Bulgaria pilgrimage goes ahead under increased security
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Bulgaria pilgrimage goes ahead under increased security

Authorities have upped safety measures since the July 18 suicide bombing that killed six in Burgas

Pilgrims headed to the grave site of Rabbi Eliezer Papo arrive in Bulgaria on Tuesday (photo credit: Matti Friedman/Times of Israel)
Pilgrims headed to the grave site of Rabbi Eliezer Papo arrive in Bulgaria on Tuesday (photo credit: Matti Friedman/Times of Israel)

SILISTRA, Bulgaria — An annual Jewish pilgrimage to a rabbi’s grave site in Bulgaria went ahead Tuesday under heightened security in the wake of a July terror attack that killed five Israelis and one Bulgarian in the eastern European country.

The pilgrimage to the grave of Rabbi Eliezer Papo in the town of Silistra, on the Bulgaria-Romania frontier, drew some 500 worshipers, most of them from Israel.

Last year’s pilgrimage had nearly no visible Bulgarian security presence. This year, the road outside Papo’s gravesite was closed by police cars, buses had police escorts and lookouts were visible on rooftops as worshipers clustered for prayers around the grave. Armed officers, both uniformed and in plainclothes, stood nearby.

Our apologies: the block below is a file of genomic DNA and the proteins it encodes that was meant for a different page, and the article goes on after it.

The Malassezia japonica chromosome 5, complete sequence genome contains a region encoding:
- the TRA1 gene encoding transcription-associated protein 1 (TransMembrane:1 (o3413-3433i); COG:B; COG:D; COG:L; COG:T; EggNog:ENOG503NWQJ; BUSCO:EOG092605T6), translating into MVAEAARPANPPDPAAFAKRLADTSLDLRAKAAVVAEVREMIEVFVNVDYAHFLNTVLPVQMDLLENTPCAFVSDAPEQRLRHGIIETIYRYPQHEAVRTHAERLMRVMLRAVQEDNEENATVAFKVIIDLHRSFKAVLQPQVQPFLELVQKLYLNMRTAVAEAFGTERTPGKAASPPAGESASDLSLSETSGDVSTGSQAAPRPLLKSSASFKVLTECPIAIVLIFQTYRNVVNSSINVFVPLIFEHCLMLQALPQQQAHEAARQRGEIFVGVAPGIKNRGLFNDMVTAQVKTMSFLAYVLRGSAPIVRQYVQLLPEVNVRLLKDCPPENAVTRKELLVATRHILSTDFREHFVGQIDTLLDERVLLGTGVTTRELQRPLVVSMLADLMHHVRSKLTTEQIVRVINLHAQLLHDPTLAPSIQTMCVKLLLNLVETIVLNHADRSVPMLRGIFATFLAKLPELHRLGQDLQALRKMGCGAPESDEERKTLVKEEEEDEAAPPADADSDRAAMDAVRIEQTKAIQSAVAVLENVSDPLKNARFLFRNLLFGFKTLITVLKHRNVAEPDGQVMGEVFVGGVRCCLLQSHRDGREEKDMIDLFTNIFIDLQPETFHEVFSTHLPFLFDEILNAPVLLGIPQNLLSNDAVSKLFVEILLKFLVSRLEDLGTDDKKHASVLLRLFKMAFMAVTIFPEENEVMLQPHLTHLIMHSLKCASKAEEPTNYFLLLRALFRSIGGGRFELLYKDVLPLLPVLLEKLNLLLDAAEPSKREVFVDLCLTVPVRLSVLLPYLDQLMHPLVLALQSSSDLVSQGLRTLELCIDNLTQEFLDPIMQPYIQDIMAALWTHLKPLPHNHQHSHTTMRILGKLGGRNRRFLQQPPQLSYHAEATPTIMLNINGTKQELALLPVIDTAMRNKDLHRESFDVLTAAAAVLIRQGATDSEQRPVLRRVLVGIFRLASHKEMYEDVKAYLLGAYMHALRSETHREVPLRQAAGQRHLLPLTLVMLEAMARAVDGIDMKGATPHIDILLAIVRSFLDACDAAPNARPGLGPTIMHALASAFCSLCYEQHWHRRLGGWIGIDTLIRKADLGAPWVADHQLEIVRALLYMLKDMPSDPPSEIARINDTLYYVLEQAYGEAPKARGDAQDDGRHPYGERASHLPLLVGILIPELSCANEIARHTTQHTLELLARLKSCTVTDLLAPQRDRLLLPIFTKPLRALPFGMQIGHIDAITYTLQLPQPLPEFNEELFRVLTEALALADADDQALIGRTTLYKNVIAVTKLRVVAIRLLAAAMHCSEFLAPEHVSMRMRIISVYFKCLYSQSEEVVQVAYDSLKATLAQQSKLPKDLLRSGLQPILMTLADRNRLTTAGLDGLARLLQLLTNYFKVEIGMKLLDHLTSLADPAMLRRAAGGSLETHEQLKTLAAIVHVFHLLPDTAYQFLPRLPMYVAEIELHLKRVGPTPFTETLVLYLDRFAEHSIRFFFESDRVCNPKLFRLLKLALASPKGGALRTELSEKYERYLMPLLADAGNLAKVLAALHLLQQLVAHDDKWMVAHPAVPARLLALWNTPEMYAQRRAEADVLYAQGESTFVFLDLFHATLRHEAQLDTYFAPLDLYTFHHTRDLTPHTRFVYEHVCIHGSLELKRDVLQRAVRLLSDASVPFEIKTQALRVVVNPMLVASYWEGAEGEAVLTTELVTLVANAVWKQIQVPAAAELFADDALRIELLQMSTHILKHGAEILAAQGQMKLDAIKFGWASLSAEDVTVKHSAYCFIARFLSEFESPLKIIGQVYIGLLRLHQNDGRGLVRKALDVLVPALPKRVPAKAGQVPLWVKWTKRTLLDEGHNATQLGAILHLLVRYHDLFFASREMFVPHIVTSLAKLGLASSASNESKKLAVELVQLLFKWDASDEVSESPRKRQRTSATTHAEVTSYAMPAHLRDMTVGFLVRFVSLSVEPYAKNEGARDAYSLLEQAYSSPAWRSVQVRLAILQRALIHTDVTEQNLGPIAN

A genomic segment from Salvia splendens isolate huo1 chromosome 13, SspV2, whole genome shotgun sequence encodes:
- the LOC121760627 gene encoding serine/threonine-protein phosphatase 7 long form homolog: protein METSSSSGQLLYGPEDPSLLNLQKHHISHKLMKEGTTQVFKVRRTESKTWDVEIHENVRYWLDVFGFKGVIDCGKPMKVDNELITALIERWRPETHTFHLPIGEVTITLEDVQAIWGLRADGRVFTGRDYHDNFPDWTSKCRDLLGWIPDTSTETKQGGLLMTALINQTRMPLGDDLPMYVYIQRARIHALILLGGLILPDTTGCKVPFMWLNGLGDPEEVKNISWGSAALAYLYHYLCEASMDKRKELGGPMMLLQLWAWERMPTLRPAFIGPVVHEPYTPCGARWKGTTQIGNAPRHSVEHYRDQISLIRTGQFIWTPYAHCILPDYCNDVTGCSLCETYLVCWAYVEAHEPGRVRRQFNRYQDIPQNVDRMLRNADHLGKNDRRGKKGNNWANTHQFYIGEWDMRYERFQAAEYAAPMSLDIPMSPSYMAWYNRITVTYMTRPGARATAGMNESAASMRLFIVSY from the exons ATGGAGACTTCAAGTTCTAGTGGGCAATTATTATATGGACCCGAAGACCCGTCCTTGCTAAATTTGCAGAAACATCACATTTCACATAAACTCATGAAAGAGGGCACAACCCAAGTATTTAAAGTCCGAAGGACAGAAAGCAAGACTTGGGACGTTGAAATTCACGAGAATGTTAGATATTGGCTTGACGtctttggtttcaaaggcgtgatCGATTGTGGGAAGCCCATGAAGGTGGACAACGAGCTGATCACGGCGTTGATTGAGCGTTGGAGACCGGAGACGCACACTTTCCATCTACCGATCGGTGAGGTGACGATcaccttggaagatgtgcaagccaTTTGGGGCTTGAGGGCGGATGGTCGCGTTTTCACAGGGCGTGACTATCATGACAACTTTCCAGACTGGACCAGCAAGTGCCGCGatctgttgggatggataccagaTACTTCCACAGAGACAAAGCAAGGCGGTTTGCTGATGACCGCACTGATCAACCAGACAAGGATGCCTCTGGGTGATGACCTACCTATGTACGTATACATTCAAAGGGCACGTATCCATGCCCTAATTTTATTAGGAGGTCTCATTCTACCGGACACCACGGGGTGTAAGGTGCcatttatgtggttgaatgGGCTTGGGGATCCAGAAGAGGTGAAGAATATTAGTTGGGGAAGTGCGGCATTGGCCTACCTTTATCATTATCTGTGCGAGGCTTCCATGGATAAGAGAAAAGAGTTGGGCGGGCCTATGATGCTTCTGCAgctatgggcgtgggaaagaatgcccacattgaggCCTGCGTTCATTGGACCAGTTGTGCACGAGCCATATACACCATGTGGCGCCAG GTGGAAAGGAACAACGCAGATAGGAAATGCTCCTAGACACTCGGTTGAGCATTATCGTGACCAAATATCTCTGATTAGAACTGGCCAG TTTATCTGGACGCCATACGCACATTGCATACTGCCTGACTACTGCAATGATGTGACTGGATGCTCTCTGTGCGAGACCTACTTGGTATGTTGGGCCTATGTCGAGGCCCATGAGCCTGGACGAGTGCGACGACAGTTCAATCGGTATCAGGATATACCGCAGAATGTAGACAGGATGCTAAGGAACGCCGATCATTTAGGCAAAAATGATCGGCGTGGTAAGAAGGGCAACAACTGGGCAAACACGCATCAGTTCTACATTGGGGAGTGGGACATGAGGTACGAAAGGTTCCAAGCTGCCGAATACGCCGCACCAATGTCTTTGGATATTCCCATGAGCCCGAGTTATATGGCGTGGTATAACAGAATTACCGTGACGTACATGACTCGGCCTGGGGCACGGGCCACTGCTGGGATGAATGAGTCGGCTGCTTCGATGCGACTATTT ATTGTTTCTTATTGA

Israel’s ambassador to Bulgaria, Shaul Raz Kamisa, who was present at the event, praised Bulgarian authorities and called the security measures “unprecedented.”

“This is the result of their understanding that a new reality has been created,” he said.

Five Israelis and a Bulgarian driver were killed when a suicide bomber detonated himself at an airport near the Black Sea city of Burgas on July 18.

Israel has accused Iran of being behind the attack.

The pilgrimage to the grave of Papo, who died in 1828, is led every year by Yoshiyahu Pinto, an Israeli mystic rabbi who spends much of his time in the US and has followings in both countries.

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